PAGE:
• The evolution of communication (3/4) The decline of traditional marketing On the other side, customers’ new needs for emotions and enhanced control over information make traditional media obsolete and require new marketing schemes that focus on engagement as a crucial aspect in the costruction of a long-term relationship with the brand. What customers want: The brand experience – Roma, November 2013 24
    • The evolution of communication (4/4) From traditional to experiential marketing What customers want: The brand experience – Roma, November 2013 25
    • Providing the experience (1/7) The experiental marketing approach Being aware of consumers’ basic knowledge of traditional advertising techniques as well as of their skepticism towards standard media, experiential marketers try to create an effective communication while veiling the persuasive intention beyond it. What customers want: The brand experience – Roma, November 2013 26
    • Providing the experience (2/7) The experiental marketing approach Their main goal is to capture the essence of the brand with creativity, immagination and innovation by providing an unforgettable experience, a memory of the product that remains well imprinted in the user’s brain. What customers want: The brand experience – Roma, November 2013 27
    • Providing the experience (3/7) The experiental marketing approach To ensure success, experiential strategies mainly focus on the drivers of brand experience: • engagement • empathy • symbolic value What customers want: The brand experience – Roma, November 2013 28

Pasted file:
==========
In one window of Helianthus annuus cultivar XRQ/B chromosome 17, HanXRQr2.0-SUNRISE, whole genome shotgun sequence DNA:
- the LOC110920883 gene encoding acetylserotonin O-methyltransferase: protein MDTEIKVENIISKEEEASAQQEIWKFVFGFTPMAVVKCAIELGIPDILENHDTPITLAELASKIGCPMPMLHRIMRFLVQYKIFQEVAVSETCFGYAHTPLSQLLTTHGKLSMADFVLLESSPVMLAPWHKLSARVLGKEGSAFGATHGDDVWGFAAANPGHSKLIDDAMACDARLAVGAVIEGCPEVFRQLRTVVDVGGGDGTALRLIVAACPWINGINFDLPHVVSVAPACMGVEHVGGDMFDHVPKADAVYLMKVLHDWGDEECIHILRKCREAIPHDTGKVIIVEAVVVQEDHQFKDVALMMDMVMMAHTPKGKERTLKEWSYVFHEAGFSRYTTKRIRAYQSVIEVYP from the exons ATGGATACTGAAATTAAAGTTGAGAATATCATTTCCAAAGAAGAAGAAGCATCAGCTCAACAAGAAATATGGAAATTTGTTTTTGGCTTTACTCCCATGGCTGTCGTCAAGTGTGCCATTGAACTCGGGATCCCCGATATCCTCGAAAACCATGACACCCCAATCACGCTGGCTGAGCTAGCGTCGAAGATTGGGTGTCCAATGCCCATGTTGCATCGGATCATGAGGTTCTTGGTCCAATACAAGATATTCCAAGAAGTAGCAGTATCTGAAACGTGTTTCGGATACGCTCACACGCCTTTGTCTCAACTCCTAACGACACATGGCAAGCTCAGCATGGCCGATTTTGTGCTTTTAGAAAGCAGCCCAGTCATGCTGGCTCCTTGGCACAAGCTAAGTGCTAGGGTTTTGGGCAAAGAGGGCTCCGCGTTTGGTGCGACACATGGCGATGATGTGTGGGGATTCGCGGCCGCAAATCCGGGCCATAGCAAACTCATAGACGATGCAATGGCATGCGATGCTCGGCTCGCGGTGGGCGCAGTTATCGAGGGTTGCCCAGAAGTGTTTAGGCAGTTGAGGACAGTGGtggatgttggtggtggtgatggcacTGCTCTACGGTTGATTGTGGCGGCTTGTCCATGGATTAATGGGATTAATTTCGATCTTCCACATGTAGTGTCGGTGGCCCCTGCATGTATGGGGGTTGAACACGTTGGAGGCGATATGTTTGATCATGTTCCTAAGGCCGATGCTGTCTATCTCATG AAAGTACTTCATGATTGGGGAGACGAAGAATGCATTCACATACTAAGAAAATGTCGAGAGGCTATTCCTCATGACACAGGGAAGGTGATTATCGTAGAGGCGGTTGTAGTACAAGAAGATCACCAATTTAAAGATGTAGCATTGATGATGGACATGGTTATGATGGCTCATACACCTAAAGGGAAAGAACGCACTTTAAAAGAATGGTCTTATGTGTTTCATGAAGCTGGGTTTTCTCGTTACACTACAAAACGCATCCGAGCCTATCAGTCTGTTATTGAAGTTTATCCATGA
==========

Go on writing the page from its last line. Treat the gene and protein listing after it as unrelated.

• Providing the experience (4/7) Some successful tools • Product placement This experiential technique consists in inserting a product or a brand in movies or in tv shows. It captures the attention of the audience and uses its emotional engagement in order to build brand awareness. Ray-Ban Aviator glasses in Top Gun (1986) What customers want: The brand experience – Roma, November 2013 29
    • Providing the experience (5/7) Some successful tools Price ($) Reflection of the price on sales 150 According to Times Magazine, sales of the Ray-Ban Aviator rose by 40% after the release of Top Gun in 1986. 100 50 0 Before the release After the release What customers want: The brand experience – Roma, November 2013 30
    • Providing the experience (6/7) Some successful tools • Branded entertainment This experiential technique may be considered as the evolution of the former. It is used to insert a brand or a product in the most diverse entertainment contexts such as video games, tv series, books, music videos. Magnum’s advergame Pleasure Hunt (2011) What customers want: The brand experience – Roma, November 2013 31
    • Providing the experience (7/7) Some successful tools Recall after gameplay 100 In 2006 Winkler & Buckner used memory-based measures to asses the effectiveness of advergames. After gameplay, 86% of respondents remembered seeing the brand logo and 97% could also recall one specific logo position. 95 Gameplayers 90 (%) 85 80 Logo Logo position What customers want: The brand experience – Roma, November 2013 32
    • Considerations (1/3) Many companies still consider experiential marketing as a “plus”, a marginal or unnecessary tool within the corporate communication portfolio. Most of them believe that these marketing approaches don’t have the same effectiveness of traditional techniques failing to consider that new trends in consumer behaviors require strategical changes. What customers want: The brand experience – Roma, November 2013 33
    • Considerations (2/3) In today’s socio-economic context, marketers should stop thinking like marketers and start thinking like consumers. In order to provide an effective experience, they should adopt the point of view of brand users, i.e. of persons who are daily bombared with information and who seek refuge in the consistency of a sensation, an emotional vibration. What customers want: The brand experience – Roma, November 2013 34
    • Considerations (3/3)  What do I expect from this specific brand?  Which experience do I want it to make me live?  Which emotions do I want it to make me feel? What customers want: The brand experience – Roma, November 2013 35
    • (Bernd H. Schmitt, 2007) Sonja Albanese – Roma, November 2013